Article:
Photo by Aaron Burden on Unsplash

3 mins // 25 DOD 17

I’ve been thinking a lot recently about how best to learn something. What practices and methods lead to the best progress in learning? Does it vary by content? Is there a universal rule?

Of course, this is a hard thing to analyze, because everyone learns differently. How I learn best might be different from how you learn best, and I can only relate my own experiences in this regard. Personally, I’ve found my progress to be best generated by notation (taking notes), and application, by doing.

There’s one more component to learning anything that I have found to be important. And beyond learning, it’s a great rule for life.

This is repetition.

If you want to learn something, you have to work on it. All the time. This is only more true if you want to improve your existing skills at something. I’m a firm believer in building habits, and doing some small activities every day.


A few weeks ago was ‘Inktober’, where artists both amateur and professional spend the month of October drawing (inking, specifically) something each day. There’s a theme for each day, but you’re free to do anything you want.

The idea came about when its founder, Jake Parker wanted to get better at inking. So he challenged himself to do a new drawing each day, for a month. The idea being, if you do something every single day for a sustained (even if short!) period, you’ll get better at it. Now, it’s a phenomenon, with participants worldwide.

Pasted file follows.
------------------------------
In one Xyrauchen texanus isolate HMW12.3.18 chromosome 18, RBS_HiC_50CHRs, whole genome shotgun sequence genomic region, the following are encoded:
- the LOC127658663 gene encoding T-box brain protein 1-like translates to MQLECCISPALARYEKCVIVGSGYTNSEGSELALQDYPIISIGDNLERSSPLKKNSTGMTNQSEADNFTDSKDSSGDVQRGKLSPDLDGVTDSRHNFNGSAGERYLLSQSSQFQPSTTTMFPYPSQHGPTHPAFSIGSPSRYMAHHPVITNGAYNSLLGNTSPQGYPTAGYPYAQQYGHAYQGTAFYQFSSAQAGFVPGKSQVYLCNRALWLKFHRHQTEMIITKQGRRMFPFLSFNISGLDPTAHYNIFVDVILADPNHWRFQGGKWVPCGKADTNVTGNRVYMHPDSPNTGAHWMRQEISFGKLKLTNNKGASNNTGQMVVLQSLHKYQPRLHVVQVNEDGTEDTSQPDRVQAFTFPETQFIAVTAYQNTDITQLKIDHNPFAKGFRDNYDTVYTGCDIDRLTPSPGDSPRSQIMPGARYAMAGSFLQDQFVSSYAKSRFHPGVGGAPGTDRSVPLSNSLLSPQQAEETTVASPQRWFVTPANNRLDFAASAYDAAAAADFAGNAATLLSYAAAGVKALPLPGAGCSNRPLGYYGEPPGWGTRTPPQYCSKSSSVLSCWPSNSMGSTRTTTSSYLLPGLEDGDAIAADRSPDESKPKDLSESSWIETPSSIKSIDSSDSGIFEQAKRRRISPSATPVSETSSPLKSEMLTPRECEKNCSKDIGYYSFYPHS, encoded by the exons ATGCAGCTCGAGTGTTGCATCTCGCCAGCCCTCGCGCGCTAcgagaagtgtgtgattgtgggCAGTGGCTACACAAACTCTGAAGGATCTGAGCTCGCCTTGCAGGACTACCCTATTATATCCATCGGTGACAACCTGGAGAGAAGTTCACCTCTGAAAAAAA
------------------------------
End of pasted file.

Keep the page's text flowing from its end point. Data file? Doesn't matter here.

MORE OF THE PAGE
This same idea could be applied to anything.

The best practice I’ve found is to pick something small and easily achievable each day. The process and discipline required to complete something each day is as important as the activity itself. Don’t feel the need to take on more than you can handle. Ease into it like a warm bath. Soon, you’ll find yourself better prepared to take on more intensive tasks, and not stagnating, even when progress comes slow.

This repetition is even more valuable when you’re trying to learn something. Even on days where you don’t have hours to study or practice, you can keep up your momentum by doing something small. This helps with avoiding “slump” periods.

Lately, my highest priority daily activity has been journaling. Each day, before I go to bed, I sit down with my Hobonichi Techo journal, and make an entry for the day. Usually this is a reflection on the process of that day, but the log format changes at times. I have used the Techo to also track my eating, or sleep / wake times, or habits, in addition to this daily reflection.

There’s something deeply satisfying about doing this every day. It’s familiar. I can do it anywhere. Even in a day marked by setbacks, I can write my log and that in itself feels like an accomplishment.

The beauty of journaling too is that it accomplishes several of my goals at once. It gives me an opportunity to work on my handwriting. Even on days where I didn’t accomplish any of my writing for one of my running projects, I am able to write and express my thoughts. Even on days when I don’t meditate (which are becoming fewer and fewer) I still get a chance to reflect on the day.


At different parts of the year, I launch into new and different habits. In Spring and Summer I run, but in Winter I don’t. Lately, I’ve wanted to work on my poetry more, and have decided to embark upon a similar challenge. Perhaps some of them will end up here, eventually, after they’re filtered through again and again.

Do you do anything every day? What do you want to get better at?